Paula Mora Arias Helps Build Careers for BIPOC Women

A tech platform that paves the way for young students to access internships

Internships can mean more than just an entryway into a new career path, and for Paula Mora Arias, these opportunities can help determine young professionals' futures. 

Mora Arias is the head of business development and strategic partnerships for Symba, creator of a management platform for workforce development programs. She is also a part of the company's founding team. 

Paula Mora Arias speaking at South Summit.
Paula Mora Arias speaking at South Summit.


Symba was born in 2017 with a mission of opening up the workforce. The company's CEO, Ahva Sadeghi, participated in a fellowship with former congressman John Lewis in Atlanta and, as an action project, founded Symba to create equitable access to the workforce.

Symba provides a tech platform to help employers manage remote and in-person internships, fellowships, apprenticeships, and other workforce development programs. The platform helps organizations handle logistics like onboarding, communication, and assigning projects. 

"What we're trying to do is give employees the right capacity, infrastructure, and tools to actually bring on more interns," Mora Arias told Lifewire in a phone interview. "We want to open up doors and provide more opportunities for students, especially students of color and those from non-traditional backgrounds."

Quick Facts

  • Name: Paula Mora Arias
  • Age: 26 
  • From: Colombia
  • Random delight: She loves yoga and will hit a headstand anywhere! 
  • Key quote or motto: "'Siempre para adelante,' which means 'always move forward.' This is very special to me because it’s the last words my grandma told me before she passed away a few years ago. Ever since then, it’s been my go-to life quote.”

Social Impact Is Key

Mora Arias and her family moved to Miami when she was nine years old. She grew up in Florida, and since her parents still live there, she considers it home. After studying at Florida International University, Mora Arias moved to Washington, D.C. in 2017 for an IT and business management role with the World Bank.

She has always been interested in the social impact space so Mora Arias would volunteer as a Spanish teacher and began attending women-focused entrepreneurship events hosted by the World Bank. 

Mora Arias met Sadeghi at one of these entrepreneurial events in early 2018, and started working with Sadeghi on the side before joining the company full time. 

"I wanted to occupy myself with something that was extra meaningful," Mora Arias said. "I was drawn to [Symba] and wanted to learn a little bit more and support in some way."

With a team of 20 employees, Symba's core team is all women, the majority of which are immigrants. Mora said Symba's leadership team shared a similar experience of participating in internships to begin their careers, so they wanted to make sure more students, especially those from outside of the U.S., had the same opportunities available.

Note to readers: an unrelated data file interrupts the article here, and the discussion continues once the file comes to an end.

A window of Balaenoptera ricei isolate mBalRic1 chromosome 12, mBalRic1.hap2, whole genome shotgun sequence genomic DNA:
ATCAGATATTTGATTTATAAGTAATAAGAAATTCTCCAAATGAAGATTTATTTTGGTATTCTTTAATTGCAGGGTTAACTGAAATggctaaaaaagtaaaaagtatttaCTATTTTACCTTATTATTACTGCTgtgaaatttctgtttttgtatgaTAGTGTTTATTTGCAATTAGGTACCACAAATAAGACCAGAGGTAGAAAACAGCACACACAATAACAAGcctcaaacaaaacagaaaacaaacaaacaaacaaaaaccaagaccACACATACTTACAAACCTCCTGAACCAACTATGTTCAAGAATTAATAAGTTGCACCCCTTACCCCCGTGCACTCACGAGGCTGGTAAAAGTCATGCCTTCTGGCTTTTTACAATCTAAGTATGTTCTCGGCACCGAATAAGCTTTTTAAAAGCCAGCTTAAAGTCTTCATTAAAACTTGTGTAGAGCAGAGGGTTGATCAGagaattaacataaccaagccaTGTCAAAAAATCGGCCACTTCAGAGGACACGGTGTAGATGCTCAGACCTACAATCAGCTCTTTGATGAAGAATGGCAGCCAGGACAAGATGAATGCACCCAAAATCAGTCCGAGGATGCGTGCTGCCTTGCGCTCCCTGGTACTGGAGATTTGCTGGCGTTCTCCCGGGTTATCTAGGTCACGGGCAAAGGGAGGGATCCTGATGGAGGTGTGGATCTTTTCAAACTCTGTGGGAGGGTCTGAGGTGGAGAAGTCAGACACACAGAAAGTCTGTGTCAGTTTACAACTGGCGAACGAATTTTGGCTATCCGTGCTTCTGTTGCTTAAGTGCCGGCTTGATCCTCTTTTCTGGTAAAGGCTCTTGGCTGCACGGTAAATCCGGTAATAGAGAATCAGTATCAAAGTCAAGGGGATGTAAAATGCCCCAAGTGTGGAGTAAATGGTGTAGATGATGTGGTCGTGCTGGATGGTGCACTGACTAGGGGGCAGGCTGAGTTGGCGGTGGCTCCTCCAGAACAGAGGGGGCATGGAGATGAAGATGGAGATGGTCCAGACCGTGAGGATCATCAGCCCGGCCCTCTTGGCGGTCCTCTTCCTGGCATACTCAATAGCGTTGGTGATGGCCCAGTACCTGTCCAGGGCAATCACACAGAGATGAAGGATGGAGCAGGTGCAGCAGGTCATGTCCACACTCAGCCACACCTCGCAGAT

Paula Mora Arias and other members of the Symba team.
Paula Mora Arias and other members of the Symba team.


"Internships are obviously one of the most important aspects of career success right after college, but they are oftentimes also very exclusive in a certain way," Mora Arias said. 

That exclusivity Mora Arias is referring to is the fact that sometimes internships are unpaid or require relocation, so only students with financial support from their families or guardians can take them on. Symba is working to make sure all students can participate in these opportunities. 

Challenges and Expansion 

The main challenge for Symba has been funding, Mora Arias shared. As women founders of color, the leaders of Symba have been able to gain support from mentors and advisors to help in finding financing. The company has also tapped into accelerator programs like Halcyon in D.C. and Techstars' Latinx startup community. 

Symba is announcing a Series A funding round after four years in business, despite the challenges and barriers. Mora Arias declined to disclose the amount.

"There is a lot of support and initiatives being poured into closing this funding gap," Mora Arias said.

Paula Mora Arias and another Symba leader speaking with people about Symba at a conference.
Paula Mora Arias and another Symba leader speaking with people about Symba at a conference.


One of the most rewarding moments in Mora Arias' experience working with Symba has been gaining international exposure after competing in the 2021 South Summit. The company was crowned the global winner out of 8,000 projects. The founders also got to speak with, and pitch, Symba to the King of Spain.

Another highlight for Mora Arias has been Symba's reach; she said the company has supported roughly 5,000 talent development experiences since its inception. Over the next year, Mora Arias said Symba is focusing on growing its portfolio of long-term contracts, hiring more team members, expanding to new markets, and improving its proprietary tech. Symba's platform is mobile-friendly, but it's web-based, so the company also plans to look into developing a mobile application. 

"We're really just starting to scratch the surface," Mora Arias said.  

11/22/2021 - Correction: Information about funding removed at the request of Mora Arias (Paragraph 14, sentence 2).

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